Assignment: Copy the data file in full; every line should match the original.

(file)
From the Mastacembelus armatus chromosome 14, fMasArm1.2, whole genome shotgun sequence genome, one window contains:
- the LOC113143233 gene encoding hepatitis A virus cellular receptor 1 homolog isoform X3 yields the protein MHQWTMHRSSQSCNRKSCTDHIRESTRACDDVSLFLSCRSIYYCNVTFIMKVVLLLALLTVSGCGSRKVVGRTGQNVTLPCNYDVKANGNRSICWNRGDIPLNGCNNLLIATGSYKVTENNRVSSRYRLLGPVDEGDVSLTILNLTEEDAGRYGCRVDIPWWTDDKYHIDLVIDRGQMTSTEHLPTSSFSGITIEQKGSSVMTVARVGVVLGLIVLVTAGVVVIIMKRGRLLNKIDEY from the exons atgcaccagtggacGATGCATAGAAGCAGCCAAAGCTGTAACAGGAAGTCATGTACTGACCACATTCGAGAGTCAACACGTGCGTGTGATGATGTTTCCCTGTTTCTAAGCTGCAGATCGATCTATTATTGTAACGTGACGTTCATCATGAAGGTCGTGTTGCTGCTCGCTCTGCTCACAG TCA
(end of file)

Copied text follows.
From the Mastacembelus armatus chromosome 14, fMasArm1.2, whole genome shotgun sequence genome, one window contains:
- the LOC113143233 gene encoding hepatitis A virus cellular receptor 1 homolog isoform X3 yields the protein MHQWTMHRSSQSCNRKSCTDHIRESTRACDDVSLFLSCRSIYYCNVTFIMKVVLLLALLTVSGCGSRKVVGRTGQNVTLPCNYDVKANGNRSICWNRGDIPLNGCNNLLIATGSYKVTENNRVSSRYRLLGPVDEGDVSLTILNLTEEDAGRYGCRVDIPWWTDDKYHIDLVIDRGQMTSTEHLPTSSFSGITIEQKGSSVMTVARVGVVLGLIVLVTAGVVVIIMKRGRLLNKIDEY from the exons atgcaccagtggacGATGCATAGAAGCAGCCAAAGCTGTAACAGGAAGTCATGTACTGACCACATTCGAGAGTCAACACGTGCGTGTGATGATGTTTCCCTGTTTCTAAGCTGCAGATCGATCTATTATTGTAACGTGACGTTCATCATGAAGGTCGTGTTGCTGCTCGCTCTGCTCACAG TCA